Lux­tur­na in­ven­tor Jean Ben­nett starts a new gene ther­a­py com­pa­ny to tack­le rare dis­eases left be­hind by phar­ma, VCs

A few years ago Jean Bennett found herself in a surprising place for a woman who invented the first gene therapy ever approved in the United States: No one, it seemed, wanted her work.

Bennett, who designed and co-developed Luxturna, approved in 2018 for a rare form of blindness, had kept building new gene therapies for eye diseases at her University of Pennsylvania lab. But although the results in animals looked promising, pharma companies and investors kept turning down the pedigreed ophthalmology professor.

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FDA au­tho­rizes Pfiz­er's vac­cine boost­er for se­niors, those at high risk for se­vere Covid-19

The Biden administration’s goal of kicking off its booster shot drive for the entire US population this week is not quite going as planned.

First, Pfizer applied for approval of a supplemental application for the booster shots, but since last Friday’s adcomm reviewing them, the plan has devolved into an EUA, which the FDA issued late Thursday evening.

The population that is now eligible for the booster, six months after receiving the first pair of Pfizer-BioNTech vaccines, also narrowed from what Pfizer applied for (everyone who’s eligible for the initial Pfizer shots) to just those who are 65 or older, or at high-risk of a Covid infection, including health care workers and others with occupational hazards.

Stéphane Bancel, AP Images

Fi­nal analy­sis of US-fund­ed Mod­er­na Covid vac­cine tri­al shows 98% ef­fi­ca­cy against se­vere dis­ease

A final look at the results of the placebo-controlled Moderna trial in the New England Journal of Medicine, published Thursday afternoon, shows how the vaccine continues to prevent Covid-19 and severe cases after more than five months following the second shot.

Of the more than 30,000 enrolled in the trial that ultimately led to the vaccine’s EUA, only two people in the vaccine group got a severe form of the disease, compared to 106 in the placebo group — leading to an efficacy of 98%.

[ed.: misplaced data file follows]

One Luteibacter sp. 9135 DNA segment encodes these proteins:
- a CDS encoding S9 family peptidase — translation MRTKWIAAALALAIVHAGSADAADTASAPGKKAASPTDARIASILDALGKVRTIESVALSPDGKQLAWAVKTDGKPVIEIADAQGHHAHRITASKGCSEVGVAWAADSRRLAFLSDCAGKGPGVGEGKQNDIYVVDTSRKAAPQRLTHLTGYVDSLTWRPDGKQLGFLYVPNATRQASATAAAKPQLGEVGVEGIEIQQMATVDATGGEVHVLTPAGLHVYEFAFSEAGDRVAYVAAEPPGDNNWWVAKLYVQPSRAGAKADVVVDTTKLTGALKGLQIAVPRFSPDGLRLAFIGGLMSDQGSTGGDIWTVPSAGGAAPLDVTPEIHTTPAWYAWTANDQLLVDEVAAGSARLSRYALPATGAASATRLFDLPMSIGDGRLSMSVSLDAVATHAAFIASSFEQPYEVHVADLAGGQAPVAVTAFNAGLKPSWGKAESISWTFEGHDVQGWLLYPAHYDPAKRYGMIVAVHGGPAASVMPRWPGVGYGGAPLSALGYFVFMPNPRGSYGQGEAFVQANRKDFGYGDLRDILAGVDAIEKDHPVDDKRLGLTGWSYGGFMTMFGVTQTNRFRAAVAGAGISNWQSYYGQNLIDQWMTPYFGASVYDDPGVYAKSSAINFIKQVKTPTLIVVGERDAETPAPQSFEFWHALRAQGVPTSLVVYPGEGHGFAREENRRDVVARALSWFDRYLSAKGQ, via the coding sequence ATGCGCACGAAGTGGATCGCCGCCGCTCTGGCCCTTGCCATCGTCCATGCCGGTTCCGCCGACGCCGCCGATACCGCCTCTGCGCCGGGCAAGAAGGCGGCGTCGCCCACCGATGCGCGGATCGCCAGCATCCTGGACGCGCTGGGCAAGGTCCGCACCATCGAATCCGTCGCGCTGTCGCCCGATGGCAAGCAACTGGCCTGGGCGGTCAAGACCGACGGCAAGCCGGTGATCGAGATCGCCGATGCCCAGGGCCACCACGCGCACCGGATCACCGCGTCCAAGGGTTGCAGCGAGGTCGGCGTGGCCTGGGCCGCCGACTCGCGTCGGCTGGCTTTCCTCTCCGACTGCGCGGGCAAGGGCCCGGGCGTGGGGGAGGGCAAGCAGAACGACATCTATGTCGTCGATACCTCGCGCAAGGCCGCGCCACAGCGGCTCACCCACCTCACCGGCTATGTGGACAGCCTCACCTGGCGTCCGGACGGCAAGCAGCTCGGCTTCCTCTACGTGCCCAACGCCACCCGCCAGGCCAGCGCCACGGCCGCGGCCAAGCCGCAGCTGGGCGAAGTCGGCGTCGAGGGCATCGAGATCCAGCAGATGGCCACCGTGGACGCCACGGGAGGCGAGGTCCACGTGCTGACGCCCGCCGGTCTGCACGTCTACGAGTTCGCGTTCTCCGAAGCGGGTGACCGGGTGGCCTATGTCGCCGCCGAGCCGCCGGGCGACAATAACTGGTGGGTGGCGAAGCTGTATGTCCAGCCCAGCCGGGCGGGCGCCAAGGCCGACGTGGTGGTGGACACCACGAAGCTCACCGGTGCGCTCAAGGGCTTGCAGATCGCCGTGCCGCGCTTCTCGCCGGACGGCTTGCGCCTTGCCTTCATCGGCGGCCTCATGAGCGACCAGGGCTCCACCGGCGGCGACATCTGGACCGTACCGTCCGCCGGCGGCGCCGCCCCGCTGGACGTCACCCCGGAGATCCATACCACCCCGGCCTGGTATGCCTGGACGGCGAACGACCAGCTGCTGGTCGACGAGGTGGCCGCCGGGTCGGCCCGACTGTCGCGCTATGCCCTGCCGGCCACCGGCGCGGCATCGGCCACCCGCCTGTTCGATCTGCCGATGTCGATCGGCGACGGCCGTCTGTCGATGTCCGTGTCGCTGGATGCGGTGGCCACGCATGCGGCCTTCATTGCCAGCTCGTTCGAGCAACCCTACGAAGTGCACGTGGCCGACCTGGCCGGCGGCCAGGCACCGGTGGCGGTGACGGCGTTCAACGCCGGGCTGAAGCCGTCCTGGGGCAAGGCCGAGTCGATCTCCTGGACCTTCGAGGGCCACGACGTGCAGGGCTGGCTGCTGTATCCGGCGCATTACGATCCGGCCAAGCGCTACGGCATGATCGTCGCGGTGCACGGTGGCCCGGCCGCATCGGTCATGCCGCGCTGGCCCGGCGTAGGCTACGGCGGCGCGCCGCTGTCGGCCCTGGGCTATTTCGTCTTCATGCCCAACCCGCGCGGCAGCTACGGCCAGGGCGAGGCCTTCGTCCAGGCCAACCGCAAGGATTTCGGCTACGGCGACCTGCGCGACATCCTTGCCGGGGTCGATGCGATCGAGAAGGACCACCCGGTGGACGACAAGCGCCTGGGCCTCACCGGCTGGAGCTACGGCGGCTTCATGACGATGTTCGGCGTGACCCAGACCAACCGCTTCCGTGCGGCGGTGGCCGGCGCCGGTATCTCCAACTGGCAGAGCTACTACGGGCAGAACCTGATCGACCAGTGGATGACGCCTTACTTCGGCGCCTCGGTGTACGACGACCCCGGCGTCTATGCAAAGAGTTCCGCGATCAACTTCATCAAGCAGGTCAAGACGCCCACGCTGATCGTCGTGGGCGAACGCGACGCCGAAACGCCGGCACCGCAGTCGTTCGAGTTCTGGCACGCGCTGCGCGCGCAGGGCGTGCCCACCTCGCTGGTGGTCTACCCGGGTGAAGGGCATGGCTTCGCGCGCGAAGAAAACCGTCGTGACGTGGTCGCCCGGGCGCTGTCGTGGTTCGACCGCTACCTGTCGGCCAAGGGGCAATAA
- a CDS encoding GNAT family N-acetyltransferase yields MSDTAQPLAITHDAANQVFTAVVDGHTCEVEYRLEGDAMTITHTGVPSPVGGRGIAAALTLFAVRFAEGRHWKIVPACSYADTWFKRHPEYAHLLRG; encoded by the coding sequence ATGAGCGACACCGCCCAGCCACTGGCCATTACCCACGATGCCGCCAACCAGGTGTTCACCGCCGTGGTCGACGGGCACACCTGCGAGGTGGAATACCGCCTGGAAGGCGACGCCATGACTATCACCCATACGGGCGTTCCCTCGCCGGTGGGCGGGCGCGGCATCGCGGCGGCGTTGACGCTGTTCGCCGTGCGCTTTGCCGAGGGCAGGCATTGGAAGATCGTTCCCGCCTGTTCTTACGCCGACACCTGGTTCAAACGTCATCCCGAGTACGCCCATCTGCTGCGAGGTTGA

Emma Walmsley, GlaxoSmithKline CEO (Credit: Fang Zhe/Xinhua/Alamy Live News)

The fire un­der Glax­o­SmithK­line's Em­ma Walm­s­ley grows as an­oth­er well-known ac­tivist in­vestor grabs its pitch­fork — re­port

Bluebell Capital Partners, a proxy brawler fresh off a campaign to oust global food giant Danone’s CEO and most of its board of directors, has bought a stake in UK drugmaker GlaxoSmithKline with its eyes trained directly on Emma Walmsley, the Financial Times reported Wednesday.

The London-based hedge fund joins another notorious activist firm in Paul Singer’s Elliott Management, which earlier this year called for a shakeup in leadership at GSK to handle what the company described as a wealth of riches across the drug giant’s portfolio hindered by limited vision from top staff.

Maureen Hillenmeyer, Hexagon Bio CEO

Hexa­gon Bio rais­es $61M to con­tin­ue ef­forts to turn fun­gi in­to drugs

A year after raising a $47 million launch round, the fungi-loving drug hunters at Hexagon Bio have more than doubled their coffers.

Hexagon announced today that it raised another $61 million for its efforts to design cancer and infectious disease drugs based on insights mined from the DNA in millions of species of fungi. The new financing brings Hexagon’s committed funding to over $108 million.